Of the 2.6 million New Yorkers without health coverage, Latinos are the most likely group to be uninsured. Many lost their health benefits when they lost their jobs in the recession. Many others who are still working cannot afford the premiums for employer sponsored benefits even if they are offered.
Health care reform, the Affordable Care Act (ACA), was enacted two years ago, after decades of struggle by both Democratic and Republican administrations to find a way to provide health care coverage to millions of uninsured Americans. The law is crucial because the current health care system was unsustainable. In New York State, premiums for employer sponsored insurance increased by 92 percent between 2000 and 2009, while median earnings rose by only 14 percent.
The U.S. Supreme Court heard arguments on constitutional challenges to the ACA last week. Their decision will probably come down in June. Most people do not understand what is in the law and how it will affect them. For people who are already getting adequate health insurance through their employers, the law will change nothing. It was primarily created to extend coverage to most of the 50 million Americans who don’t have health insurance.
There are many reasons to celebrate the law. Insurance companies can no longer drop coverage for people who get sick. The new law has already begun to close the “donut hole” that caused many Medicare recipients to cut back on their prescription medicines. More than five million Medicare beneficiaries have saved over $3.2 billion already on prescription drugs because of the law.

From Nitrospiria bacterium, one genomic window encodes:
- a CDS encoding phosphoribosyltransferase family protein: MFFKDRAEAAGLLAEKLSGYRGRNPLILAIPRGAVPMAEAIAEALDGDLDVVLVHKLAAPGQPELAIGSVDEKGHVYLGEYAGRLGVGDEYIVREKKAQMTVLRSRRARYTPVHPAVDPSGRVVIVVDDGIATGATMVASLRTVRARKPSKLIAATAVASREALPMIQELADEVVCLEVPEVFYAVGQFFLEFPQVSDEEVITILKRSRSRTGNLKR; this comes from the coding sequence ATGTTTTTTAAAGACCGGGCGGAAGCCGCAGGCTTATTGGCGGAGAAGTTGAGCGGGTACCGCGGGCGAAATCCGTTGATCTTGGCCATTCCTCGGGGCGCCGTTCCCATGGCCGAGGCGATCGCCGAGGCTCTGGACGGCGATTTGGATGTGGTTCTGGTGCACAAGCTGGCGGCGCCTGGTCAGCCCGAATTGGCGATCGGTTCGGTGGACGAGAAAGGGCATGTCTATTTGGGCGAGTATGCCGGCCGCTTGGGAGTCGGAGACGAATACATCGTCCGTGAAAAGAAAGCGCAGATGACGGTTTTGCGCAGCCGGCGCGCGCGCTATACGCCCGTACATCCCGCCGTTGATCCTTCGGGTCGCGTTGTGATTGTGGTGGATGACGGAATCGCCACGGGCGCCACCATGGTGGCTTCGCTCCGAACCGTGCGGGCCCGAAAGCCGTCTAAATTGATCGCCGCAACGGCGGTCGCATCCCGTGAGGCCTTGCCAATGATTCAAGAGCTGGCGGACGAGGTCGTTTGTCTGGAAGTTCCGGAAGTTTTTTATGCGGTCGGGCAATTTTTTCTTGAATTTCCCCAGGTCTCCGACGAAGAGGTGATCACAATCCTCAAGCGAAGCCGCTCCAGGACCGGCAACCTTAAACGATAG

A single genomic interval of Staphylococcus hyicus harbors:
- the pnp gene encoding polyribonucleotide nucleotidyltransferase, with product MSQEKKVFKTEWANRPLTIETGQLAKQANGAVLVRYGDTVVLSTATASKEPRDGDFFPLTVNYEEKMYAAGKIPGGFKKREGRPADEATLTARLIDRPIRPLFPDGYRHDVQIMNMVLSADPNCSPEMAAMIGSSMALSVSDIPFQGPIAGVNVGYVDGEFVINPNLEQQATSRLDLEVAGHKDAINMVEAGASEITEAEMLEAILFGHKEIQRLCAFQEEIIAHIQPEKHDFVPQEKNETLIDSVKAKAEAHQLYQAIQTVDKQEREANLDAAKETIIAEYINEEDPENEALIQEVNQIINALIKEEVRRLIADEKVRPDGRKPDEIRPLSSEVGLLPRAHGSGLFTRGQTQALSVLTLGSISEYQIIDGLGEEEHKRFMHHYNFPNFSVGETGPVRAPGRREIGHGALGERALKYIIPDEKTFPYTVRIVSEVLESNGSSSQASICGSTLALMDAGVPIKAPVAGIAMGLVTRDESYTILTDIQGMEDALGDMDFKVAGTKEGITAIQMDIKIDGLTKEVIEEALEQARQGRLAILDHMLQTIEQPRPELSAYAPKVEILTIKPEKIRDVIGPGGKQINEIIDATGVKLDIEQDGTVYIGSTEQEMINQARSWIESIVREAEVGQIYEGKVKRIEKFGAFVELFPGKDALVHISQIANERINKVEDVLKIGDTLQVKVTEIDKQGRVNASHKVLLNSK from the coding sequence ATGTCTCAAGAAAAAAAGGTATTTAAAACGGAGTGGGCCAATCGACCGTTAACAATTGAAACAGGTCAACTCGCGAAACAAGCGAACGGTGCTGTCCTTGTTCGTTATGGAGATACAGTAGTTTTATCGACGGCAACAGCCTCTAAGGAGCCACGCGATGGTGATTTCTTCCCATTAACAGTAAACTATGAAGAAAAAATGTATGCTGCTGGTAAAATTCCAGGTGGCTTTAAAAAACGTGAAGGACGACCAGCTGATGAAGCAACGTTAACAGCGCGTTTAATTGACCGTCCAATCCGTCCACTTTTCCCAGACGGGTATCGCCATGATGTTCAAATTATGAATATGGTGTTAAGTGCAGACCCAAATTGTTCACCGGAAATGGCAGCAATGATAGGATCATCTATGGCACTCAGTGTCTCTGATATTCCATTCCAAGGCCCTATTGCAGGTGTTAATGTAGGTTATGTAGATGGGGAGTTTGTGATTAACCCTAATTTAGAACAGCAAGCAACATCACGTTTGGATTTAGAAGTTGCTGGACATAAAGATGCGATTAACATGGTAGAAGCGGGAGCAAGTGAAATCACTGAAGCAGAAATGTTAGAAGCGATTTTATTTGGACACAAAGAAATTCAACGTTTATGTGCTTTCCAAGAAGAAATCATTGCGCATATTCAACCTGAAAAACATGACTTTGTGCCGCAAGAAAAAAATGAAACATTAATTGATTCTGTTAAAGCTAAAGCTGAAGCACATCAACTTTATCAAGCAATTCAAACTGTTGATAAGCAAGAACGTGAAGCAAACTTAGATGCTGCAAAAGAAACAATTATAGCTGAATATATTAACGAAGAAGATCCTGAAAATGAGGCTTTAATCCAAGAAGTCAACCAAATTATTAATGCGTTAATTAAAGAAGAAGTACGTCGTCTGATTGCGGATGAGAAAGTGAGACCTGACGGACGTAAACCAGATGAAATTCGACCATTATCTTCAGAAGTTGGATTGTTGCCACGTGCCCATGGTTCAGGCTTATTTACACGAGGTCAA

The law will control insurance rate increases while still ensuring a choice of plans and doctors. In New York, insurance costs for small businesses are expected to go down by 22 percent and the price of insurance on the individual market by 66 percent. Small businesses can now provide insurance benefits to their employees aided by new tax credits. Coverage for low and moderate income people will be subsidized. Eventually, most of the 50 million uninsured Americans will have access to affordable coverage.
So why do conservative politicians and interest groups hope that the Supreme Court will strike down the law as an unconstitutional overreach by the federal government? The primary reason is that it mandates coverage, requiring that individuals carry insurance or pay a penalty.
Proponents argue that Congress has the authority to compel coverage under the so-called “commerce clause” in the U.S. Constitution (Article I, Section 8). And those uncovered by health insurance are a part of interstate commerce. Uncompensated medical costs attributed to the uninsured add up of more than $43 billion annually, adding about $1,000 a year to the average cost of family health insurance.
The ACA will do more to promote equality of opportunity than any legislation since the Voting Rights Act of 1965. Low-wage workers will no longer be one paycheck away from catastrophe. Middle class workers with pre-existing conditions will no longer be forced into bankruptcy by the costs of medical care. Over 60 percent of personal bankruptcies nationally are directly attributable to the inability to pay for health care.
The ACA requires each state to establish an Ombuds Program to assist consumers in the challenges they face accessing health care or coverage. In New York State, the Community Service Society (CSS) supervises a group of 30 agencies to help level the playing field for individuals trying to get the coverage they’re entitled to.
Since November 2010, our network has provided counseling or education to more than 45,000 New Yorkers, including individual case assistance to 15,000. CSS put out a small booklet which describes some of the cases (Health Reform Works), online at www.cssny.org/userimages/downloads/HealthReformWorks2012.pdf.
For Latino New Yorkers, the ACA will mean that health care will be both accessible and affordable.
David R. Jones is president and CEO of the Community Service Society (CSS), the leading voice on behalf of low-income New Yorkers for over 168 years. For over 10 years he served as a member of the board of directors of the Puerto Rican Legal Defense and Education Fund. The views expressed in this column are solely those of the writer.